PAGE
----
Are Centuria Office REIT shares like buying $1 coins for 50 cents?

Is this REIT ridiculously cheap?

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The Centuria Office REIT (ASX: COF) has fallen so much over the last two years. It's definitely worth asking the question of whether the real estate investment trust (REIT) is one of the cheapest bargains on the ASX.

For readers who have never heard of this one before, the REIT owns a large portfolio of office buildings around Australia and leases them to tenants.

About the Centuria Office REIT

In FY23, less than half (49%) of the portfolio is in NSW and Victoria – it has diversification away from those two markets, with other locations making up the majority. For example, Queensland is 21% of the portfolio and the ACT is 14% of the portfolio.

The Federal government is the biggest tenant, with 15.5% of gross income. Other government entities are also sizeable tenants, such as the WA government (4.3%) and NSW government (2.1%).

It has a weighted average lease expiry (WALE) of 4.1 years, so it has a few years of income visibility ahead. The occupancy rate in the first quarter of FY24 was 96.7% – its buildings are almost entirely full.

There has been a lot of commentary on working from home reducing the demand from businesses. But, for Centuria Office REIT, its markets are reportedly not seeing those issues. It recently said:

Contrary to speculation that working from home will have an ongoing adverse impact on tenant demand, these markets have shown strong net absorption during the period. In addition, Adelaide, Brisbane, and the Sydney fringe markets experienced strong rental growth exceeding 5% throughout the past 12 months.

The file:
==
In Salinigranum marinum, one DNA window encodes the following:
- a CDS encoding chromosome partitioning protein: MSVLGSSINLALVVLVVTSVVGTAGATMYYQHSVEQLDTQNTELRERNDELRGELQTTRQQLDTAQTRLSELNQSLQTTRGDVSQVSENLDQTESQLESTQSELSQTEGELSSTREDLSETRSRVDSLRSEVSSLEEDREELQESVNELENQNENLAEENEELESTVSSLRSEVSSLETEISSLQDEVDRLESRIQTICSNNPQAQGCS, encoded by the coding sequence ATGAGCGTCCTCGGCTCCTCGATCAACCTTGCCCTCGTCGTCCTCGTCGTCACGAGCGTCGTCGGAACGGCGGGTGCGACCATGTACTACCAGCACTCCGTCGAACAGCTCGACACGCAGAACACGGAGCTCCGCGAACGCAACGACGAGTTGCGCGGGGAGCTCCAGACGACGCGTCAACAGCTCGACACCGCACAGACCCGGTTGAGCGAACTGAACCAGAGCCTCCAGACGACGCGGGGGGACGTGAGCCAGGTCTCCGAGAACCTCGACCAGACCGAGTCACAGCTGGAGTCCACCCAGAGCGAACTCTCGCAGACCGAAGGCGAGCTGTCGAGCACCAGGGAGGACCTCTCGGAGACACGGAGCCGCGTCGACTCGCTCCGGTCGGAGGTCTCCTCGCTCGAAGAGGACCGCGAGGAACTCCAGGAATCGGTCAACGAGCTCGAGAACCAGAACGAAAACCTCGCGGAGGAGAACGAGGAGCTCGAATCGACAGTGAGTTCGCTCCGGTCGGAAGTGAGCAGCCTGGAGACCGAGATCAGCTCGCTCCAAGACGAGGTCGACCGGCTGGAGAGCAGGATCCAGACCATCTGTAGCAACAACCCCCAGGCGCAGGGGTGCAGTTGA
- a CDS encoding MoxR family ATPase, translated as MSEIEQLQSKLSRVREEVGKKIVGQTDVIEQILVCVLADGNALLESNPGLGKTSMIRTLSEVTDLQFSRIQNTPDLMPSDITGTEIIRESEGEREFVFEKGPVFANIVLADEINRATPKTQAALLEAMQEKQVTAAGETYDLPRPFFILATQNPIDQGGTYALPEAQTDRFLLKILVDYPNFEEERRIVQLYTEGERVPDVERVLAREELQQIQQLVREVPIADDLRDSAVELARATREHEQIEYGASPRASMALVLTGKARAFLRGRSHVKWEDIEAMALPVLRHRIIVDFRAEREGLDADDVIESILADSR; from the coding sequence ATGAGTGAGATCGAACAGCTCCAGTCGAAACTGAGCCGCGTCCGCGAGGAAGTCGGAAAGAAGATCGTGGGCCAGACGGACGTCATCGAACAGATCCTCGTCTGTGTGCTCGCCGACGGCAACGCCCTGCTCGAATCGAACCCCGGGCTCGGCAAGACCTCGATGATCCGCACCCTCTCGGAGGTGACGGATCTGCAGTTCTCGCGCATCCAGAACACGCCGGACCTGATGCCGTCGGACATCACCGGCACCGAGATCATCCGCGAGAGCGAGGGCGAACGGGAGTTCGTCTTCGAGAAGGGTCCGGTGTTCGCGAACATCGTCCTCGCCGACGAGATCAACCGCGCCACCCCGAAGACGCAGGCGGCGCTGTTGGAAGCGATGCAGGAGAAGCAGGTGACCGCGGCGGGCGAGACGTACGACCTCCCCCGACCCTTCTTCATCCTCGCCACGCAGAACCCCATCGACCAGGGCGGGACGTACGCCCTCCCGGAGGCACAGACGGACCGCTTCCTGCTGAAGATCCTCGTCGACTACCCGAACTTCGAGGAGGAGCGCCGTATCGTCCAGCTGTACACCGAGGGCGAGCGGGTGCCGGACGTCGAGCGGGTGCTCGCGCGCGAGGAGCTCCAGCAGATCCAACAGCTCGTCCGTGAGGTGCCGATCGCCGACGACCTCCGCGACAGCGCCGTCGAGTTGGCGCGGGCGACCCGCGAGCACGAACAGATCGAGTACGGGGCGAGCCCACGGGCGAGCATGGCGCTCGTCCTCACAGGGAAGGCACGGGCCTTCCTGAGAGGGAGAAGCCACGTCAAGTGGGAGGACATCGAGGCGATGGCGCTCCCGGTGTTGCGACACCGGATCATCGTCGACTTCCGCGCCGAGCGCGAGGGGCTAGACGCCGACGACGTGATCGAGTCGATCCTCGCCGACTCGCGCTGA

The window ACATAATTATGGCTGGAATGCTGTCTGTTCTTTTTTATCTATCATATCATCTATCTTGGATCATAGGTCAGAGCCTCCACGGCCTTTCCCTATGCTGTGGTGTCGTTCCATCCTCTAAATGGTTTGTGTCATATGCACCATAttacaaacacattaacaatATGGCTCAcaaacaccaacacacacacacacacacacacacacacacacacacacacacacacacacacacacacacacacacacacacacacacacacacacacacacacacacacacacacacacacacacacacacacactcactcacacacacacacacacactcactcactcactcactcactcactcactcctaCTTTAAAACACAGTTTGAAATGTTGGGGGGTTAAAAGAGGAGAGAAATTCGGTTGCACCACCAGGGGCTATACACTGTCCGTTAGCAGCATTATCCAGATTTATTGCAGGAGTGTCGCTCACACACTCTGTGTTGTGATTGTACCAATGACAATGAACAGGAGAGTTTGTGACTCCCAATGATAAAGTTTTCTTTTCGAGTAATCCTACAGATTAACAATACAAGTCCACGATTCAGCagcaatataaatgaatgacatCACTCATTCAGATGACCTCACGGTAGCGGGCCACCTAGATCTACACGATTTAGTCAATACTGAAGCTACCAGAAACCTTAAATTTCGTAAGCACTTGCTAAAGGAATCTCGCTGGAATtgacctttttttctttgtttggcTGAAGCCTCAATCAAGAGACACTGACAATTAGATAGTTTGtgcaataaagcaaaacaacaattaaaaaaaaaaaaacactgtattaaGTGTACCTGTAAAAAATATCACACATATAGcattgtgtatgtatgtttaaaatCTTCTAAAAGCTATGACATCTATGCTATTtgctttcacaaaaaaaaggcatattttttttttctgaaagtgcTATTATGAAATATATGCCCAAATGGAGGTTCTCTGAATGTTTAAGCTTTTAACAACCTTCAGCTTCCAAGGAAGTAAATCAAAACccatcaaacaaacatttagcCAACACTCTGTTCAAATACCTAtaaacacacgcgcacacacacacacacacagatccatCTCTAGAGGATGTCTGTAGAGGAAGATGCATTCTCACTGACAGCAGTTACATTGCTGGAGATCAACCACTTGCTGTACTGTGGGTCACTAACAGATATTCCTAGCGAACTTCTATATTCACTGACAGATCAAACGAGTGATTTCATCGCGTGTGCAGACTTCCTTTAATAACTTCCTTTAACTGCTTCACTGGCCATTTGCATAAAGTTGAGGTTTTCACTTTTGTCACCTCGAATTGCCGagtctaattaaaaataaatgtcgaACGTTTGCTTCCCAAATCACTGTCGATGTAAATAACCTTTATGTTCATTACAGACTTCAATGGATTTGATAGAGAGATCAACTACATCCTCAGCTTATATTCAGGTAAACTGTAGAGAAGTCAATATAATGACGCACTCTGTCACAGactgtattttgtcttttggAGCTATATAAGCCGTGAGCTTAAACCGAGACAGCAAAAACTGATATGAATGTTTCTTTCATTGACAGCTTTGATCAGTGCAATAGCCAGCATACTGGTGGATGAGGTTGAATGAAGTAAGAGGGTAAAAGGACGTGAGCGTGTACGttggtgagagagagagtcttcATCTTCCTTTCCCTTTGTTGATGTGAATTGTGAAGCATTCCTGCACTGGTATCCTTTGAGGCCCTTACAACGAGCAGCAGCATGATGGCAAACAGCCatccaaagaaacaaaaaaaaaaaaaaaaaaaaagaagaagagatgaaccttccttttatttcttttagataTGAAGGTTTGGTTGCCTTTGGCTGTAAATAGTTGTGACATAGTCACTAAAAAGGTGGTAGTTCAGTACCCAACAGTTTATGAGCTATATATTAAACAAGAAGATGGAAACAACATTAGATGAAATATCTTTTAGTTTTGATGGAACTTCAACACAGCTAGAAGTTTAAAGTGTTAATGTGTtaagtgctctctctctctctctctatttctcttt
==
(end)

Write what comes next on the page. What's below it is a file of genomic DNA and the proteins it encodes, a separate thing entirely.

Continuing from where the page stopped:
By contrast, the weaker markets with more exposure to tech and financial services, Sydney and Melbourne CBDs, have continued to trend down in leasing activity.

COF's exposure to positively performing markets contributes to COF's robust leasing results, supporting the high portfolio occupancy.

In other words, while Sydney and Melbourne CBDs may be suffering, the places where the Centuria Office REIT is focused are doing better. Management also suggested there will be a material reduction in future supply because of construction costs and return requirements.

It's expecting to make funds from operations (FFO), or rental profit, of 13.8 cents per unit in FY24. That means it's valued at under 10 times FY24's estimated profit. The Centuria Office REIT is expected to pay a distribution of 12 cents per unit, which is a forward yield of 9%.

Buy $1 for 50 cents?

The Centuria Office REIT is down around 50% from September 2021 and it has fallen 60% from February 2020.

Investors are saying the underlying business is worth a lot less than it was a few years ago. But, management would say the business is doing better than what the market is suggesting, as we've just heard about above.

It recently announced the divestment of two assets to repay debt, at prices that were only slightly below its balance sheet values at 31 December 2022.

At 30 June 2023, it had net tangible assets (NTA) of $2.20, compared to the Centuria Office REIT share price of $1.32, a discount of 40%. So, it's not quite a 50% discount, it's more like buying $1 for 60 cents if the stated value is right.

At 30 June 2023, its portfolio saw a 4.4% decline from the December 2022 portfolio value, so it has already accounted for some, or perhaps most, of the decline.

While the assets are probably worth less than they were a few years ago, particularly in a higher interest rate environment, this ASX REIT could keep paying a big yield and it could benefit when interest rates start falling again.

Motley Fool contributor Tristan Harrison has no position in any of the stocks mentioned. The Motley Fool Australia's parent company Motley Fool Holdings Inc. has no position in any of the stocks mentioned. The Motley Fool Australia has no position in any of the stocks mentioned. The Motley Fool has a disclosure policy. This article contains general investment advice only (under AFSL 400691). Authorised by Scott Phillips.

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